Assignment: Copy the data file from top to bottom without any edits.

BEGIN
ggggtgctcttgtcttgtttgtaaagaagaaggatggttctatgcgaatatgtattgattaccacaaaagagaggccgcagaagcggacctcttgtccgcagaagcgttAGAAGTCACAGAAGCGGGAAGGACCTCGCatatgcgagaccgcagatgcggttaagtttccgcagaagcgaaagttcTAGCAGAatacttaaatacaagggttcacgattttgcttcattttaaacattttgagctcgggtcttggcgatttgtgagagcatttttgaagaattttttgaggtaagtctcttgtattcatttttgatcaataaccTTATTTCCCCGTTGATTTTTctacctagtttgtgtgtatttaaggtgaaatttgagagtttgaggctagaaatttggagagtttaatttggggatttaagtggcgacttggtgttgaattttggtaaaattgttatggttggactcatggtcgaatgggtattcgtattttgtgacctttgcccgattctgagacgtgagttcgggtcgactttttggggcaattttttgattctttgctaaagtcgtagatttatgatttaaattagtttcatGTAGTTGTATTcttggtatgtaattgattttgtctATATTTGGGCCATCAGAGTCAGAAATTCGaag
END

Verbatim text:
ggggtgctcttgtcttgtttgtaaagaagaaggatggttctatgcgaatatgtattgattaccacaaaagagaggccgcagaagcggacctcttgtccgcagaagcgttAGAAGTCACAGAAGCGGGAAGGACCTCGCatatgcgagaccgcagatgcggttaagtttccgcagaagcgaaagttcTAGCAGAatacttaaatacaagggttcacgattttgcttcattttaaacattttgagctcgggtcttggcgatttgtgagagcatttttgaagaattttttgaggtaagtctcttgtattcatttttgatcaataaccTTATTTCCCCGTTGATTTTTctacctagtttgtgtgtatttaaggtgaaatttgagagtttgaggctagaaatttggagagtttaatttggggatttaagtggcgacttggtgttgaattttggtaaaattgttatggttggactcatggtcgaatgggtattcgtattttgtgacctttgcccgattctgagacgtgagttcgggtcgactttttggggcaattttttgattctttgctaaagtcgtagatttatgatttaaattagtttcatGTAGTTGTATTcttggtatgtaattgattttgtctATATTTGGGCCATCAGAGTCAGAAATTCGaag